Tuesday, December 15, 2015

What I've Been Reading Lately (Quick Lit)

Today I'm linking up with Modern Mrs. Darcy's Quick Lit to bring you some short and sweet reviews of what I've read in the past month. For longer reviews, you can always find me on Goodreads.

It's been a fairly light month for reading. I've already exceeded my Goodreads goal of 125 books (last year I read 120), though, and I've been busy with holiday-related activities as well as illness, injury, and a teething baby, so that's OK with me! I'm hoping to get some more reading in during my time off work this month.

Sula by Toni Morrison: This is one of those books that I can see is well written from a literary perspective, but which I did not personally connect with or enjoy reading. I had a hard time understanding the characters' motivations and feelings around many of the events.

Lean In: Women, Work, and the Will to Lead by Sheryl Sandberg: I had heard a lot of criticism of this book before I actually read it, so I was surprised to find most if not all of the criticism was unfounded. I think Sandberg does a stellar job balancing encouragement for women to lead with support for individual women's choices, and she highlights obstacles to women's success at both a macro and a micro level admirably.

Justice: What's the Right Thing to Do? by Michael J. Sandel: This book started out strong, with interesting thought experiments meant to challenge what our decisions about what's "right" are actually based on. However, it was too obviously based on a college course, with long, dry passages educating the reader about different political philosophers' beliefs. I learned a lot, but the book would have benefited from heavier editing.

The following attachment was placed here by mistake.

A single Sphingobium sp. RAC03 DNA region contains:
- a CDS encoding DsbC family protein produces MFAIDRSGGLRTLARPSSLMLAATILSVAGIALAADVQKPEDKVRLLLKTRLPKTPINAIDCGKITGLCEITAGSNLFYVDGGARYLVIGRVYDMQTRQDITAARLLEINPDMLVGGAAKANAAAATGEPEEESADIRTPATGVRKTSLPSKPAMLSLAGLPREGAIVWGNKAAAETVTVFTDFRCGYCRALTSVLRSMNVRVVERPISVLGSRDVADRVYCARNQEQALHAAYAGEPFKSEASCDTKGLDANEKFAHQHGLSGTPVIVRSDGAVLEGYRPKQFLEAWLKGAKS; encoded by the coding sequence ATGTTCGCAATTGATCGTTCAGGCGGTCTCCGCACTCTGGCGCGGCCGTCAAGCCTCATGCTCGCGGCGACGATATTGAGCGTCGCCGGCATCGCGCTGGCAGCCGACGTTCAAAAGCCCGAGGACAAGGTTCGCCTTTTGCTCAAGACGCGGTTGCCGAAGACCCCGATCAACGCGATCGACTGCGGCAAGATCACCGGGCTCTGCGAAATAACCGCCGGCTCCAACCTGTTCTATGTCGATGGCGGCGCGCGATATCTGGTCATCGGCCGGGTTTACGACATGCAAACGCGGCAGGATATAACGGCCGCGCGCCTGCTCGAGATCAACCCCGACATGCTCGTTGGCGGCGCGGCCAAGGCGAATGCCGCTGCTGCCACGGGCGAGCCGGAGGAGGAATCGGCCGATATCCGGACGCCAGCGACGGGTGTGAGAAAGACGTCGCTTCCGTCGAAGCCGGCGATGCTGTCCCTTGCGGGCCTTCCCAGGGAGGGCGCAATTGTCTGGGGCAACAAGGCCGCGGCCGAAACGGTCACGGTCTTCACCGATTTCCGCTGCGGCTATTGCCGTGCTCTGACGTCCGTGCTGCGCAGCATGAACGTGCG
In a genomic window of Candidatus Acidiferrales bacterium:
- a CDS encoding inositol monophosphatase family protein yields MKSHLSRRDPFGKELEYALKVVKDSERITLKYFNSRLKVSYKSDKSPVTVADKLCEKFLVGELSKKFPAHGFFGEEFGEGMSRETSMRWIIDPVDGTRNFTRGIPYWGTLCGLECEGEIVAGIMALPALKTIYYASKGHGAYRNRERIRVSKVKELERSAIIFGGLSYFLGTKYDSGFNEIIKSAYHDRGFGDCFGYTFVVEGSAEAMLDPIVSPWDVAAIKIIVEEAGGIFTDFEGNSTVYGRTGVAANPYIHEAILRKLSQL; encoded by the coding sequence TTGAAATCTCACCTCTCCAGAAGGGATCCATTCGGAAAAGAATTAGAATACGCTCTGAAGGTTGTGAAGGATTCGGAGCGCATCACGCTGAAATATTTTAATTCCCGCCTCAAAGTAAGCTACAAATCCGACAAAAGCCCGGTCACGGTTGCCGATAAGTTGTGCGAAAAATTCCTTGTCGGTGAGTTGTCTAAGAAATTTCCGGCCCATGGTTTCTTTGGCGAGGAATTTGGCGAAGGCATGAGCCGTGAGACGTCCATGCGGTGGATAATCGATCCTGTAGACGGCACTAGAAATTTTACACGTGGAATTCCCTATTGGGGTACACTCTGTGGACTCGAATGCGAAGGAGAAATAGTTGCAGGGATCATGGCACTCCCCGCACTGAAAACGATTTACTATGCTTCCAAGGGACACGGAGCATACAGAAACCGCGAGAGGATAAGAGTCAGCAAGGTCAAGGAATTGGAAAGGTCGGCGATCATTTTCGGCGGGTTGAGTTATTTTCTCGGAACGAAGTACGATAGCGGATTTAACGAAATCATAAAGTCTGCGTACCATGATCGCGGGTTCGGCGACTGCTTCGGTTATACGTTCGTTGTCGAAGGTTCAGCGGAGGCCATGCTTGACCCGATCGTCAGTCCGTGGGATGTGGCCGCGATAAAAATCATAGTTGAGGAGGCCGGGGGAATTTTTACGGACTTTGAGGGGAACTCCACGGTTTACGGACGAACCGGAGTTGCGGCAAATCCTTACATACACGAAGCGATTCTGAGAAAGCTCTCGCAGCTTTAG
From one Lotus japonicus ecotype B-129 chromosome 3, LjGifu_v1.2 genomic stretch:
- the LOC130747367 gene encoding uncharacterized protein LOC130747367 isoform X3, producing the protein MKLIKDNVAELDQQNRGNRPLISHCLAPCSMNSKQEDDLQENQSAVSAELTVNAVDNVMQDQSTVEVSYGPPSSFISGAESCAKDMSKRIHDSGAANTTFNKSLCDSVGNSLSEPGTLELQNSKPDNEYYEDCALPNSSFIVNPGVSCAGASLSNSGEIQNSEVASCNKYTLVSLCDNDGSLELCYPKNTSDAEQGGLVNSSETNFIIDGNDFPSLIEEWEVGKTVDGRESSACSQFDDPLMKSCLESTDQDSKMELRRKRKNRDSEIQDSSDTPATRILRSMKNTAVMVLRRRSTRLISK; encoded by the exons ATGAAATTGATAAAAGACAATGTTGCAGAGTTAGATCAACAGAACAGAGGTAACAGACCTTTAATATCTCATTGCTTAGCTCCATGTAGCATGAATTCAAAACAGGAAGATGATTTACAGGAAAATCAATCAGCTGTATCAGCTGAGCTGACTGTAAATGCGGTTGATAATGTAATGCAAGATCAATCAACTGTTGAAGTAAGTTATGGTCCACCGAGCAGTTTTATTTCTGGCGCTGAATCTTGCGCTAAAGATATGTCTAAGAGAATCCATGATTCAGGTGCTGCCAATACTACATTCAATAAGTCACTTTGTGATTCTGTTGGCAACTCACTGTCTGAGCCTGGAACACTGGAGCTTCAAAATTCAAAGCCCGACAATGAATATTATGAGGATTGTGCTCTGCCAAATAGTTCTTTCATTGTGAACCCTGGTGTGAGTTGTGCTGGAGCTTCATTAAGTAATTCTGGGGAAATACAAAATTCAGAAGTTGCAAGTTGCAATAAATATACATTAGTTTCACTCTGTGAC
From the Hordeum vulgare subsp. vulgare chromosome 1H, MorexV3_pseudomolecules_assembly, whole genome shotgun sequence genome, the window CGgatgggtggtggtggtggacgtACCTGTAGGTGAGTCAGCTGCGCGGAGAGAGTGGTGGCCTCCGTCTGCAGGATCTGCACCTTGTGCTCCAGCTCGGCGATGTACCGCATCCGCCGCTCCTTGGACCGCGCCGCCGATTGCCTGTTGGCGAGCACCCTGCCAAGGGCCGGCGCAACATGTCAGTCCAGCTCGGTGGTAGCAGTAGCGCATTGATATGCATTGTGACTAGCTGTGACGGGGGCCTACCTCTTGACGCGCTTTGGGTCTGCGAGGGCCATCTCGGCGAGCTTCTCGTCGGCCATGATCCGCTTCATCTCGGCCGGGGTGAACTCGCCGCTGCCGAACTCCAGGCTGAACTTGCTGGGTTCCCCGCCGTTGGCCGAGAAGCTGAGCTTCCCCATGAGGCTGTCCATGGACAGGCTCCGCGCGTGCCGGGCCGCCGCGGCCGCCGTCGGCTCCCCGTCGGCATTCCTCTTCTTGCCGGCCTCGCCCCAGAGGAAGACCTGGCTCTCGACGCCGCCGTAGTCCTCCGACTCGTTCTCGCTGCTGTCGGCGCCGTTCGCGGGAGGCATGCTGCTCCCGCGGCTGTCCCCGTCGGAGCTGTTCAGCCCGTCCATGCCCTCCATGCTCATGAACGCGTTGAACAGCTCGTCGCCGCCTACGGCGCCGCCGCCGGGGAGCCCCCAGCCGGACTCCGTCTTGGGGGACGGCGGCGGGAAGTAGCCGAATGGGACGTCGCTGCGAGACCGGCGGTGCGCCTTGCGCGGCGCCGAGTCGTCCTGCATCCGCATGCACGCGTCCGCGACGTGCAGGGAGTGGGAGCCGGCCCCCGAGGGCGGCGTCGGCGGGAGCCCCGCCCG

Career of Evil by Robert Galbraith: This was a solid addition to the series, keeping me guessing until the reveal. This one was as gruesome as the last, but somehow bizarre enough that it wasn't too scarring for me. I'm looking forward to the next one already.

Invisible Cities by Italo Calvino: It took me a while to warm up to this one, but I ended up enjoying it. Through the absurd, sad, bizarre, and funny cities conjured up by the narrator, the reader is challenged to define what a city is — whether buildings or people, legacy and history or day-to-day reality.

Twelve Years a Slave by Solomon Northup: This served primarily to verify that the fictional depictions of slavery I've read in other books are fairly accurate. Northup uses a surprisingly objective tone to describe his experiences, and he talks more about minute details of places and objects than about his own feelings or those of the people around him. From a historical perspective, I appreciate what this book was intended to do, but as a story it wasn't particularly compelling.

On heroes, lizards and passion by Zoila Ellis: It's a little bit generous to call all of these short stories, as stories generally contain some sort of narrative arc, with a climax or reveal. Taken together, though, the stories are a collection of snapshots that form a picture of the varied lives of ordinary Belizean people. The writing was a bit weak, and the editing was atrocious, but it was an interesting read overall.

Black & White by Malorie Blackman: I loved the premise of this book — a world in which blacks (Crosses) have the power and whites (naughts) were freed from slavery just 50 years earlier. However, the author chose possibly the least subtle approach to exploring the everyday effects of racism — modeling her world almost exactly on 1960s America — and the plot was like a bad soap opera. If it gets young adults thinking about issues of race and history, great, but I couldn't get into it.

What have you been reading this month? Share over at Modern Mrs. Darcy!

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